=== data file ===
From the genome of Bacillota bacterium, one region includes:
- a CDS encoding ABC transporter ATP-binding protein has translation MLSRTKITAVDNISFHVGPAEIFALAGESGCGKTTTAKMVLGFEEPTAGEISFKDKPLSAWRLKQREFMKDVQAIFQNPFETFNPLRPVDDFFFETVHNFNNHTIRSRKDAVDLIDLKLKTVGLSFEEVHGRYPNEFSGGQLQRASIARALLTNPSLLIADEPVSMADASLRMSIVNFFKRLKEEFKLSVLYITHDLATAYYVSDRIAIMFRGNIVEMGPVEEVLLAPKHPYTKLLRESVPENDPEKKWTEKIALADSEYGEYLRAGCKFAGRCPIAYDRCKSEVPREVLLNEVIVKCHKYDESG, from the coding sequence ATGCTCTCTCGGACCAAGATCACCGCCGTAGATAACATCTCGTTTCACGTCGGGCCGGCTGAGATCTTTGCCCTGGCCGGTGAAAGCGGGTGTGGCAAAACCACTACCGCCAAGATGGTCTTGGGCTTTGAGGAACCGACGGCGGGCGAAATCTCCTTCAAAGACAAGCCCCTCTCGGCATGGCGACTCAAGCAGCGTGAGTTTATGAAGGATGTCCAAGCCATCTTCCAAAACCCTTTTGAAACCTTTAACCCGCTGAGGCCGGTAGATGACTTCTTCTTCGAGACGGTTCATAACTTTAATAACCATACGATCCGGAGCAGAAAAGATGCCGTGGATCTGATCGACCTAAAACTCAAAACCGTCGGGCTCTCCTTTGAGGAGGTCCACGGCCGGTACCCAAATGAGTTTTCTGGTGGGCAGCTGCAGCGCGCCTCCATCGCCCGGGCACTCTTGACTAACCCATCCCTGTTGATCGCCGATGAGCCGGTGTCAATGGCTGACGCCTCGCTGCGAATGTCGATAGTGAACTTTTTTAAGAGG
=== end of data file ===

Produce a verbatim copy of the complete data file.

From the genome of Bacillota bacterium, one region includes:
- a CDS encoding ABC transporter ATP-binding protein has translation MLSRTKITAVDNISFHVGPAEIFALAGESGCGKTTTAKMVLGFEEPTAGEISFKDKPLSAWRLKQREFMKDVQAIFQNPFETFNPLRPVDDFFFETVHNFNNHTIRSRKDAVDLIDLKLKTVGLSFEEVHGRYPNEFSGGQLQRASIARALLTNPSLLIADEPVSMADASLRMSIVNFFKRLKEEFKLSVLYITHDLATAYYVSDRIAIMFRGNIVEMGPVEEVLLAPKHPYTKLLRESVPENDPEKKWTEKIALADSEYGEYLRAGCKFAGRCPIAYDRCKSEVPREVLLNEVIVKCHKYDESG, from the coding sequence ATGCTCTCTCGGACCAAGATCACCGCCGTAGATAACATCTCGTTTCACGTCGGGCCGGCTGAGATCTTTGCCCTGGCCGGTGAAAGCGGGTGTGGCAAAACCACTACCGCCAAGATGGTCTTGGGCTTTGAGGAACCGACGGCGGGCGAAATCTCCTTCAAAGACAAGCCCCTCTCGGCATGGCGACTCAAGCAGCGTGAGTTTATGAAGGATGTCCAAGCCATCTTCCAAAACCCTTTTGAAACCTTTAACCCGCTGAGGCCGGTAGATGACTTCTTCTTCGAGACGGTTCATAACTTTAATAACCATACGATCCGGAGCAGAAAAGATGCCGTGGATCTGATCGACCTAAAACTCAAAACCGTCGGGCTCTCCTTTGAGGAGGTCCACGGCCGGTACCCAAATGAGTTTTCTGGTGGGCAGCTGCAGCGCGCCTCCATCGCCCGGGCACTCTTGACTAACCCATCCCTGTTGATCGCCGATGAGCCGGTGTCAATGGCTGACGCCTCGCTGCGAATGTCGATAGTGAACTTTTTTAAGAGG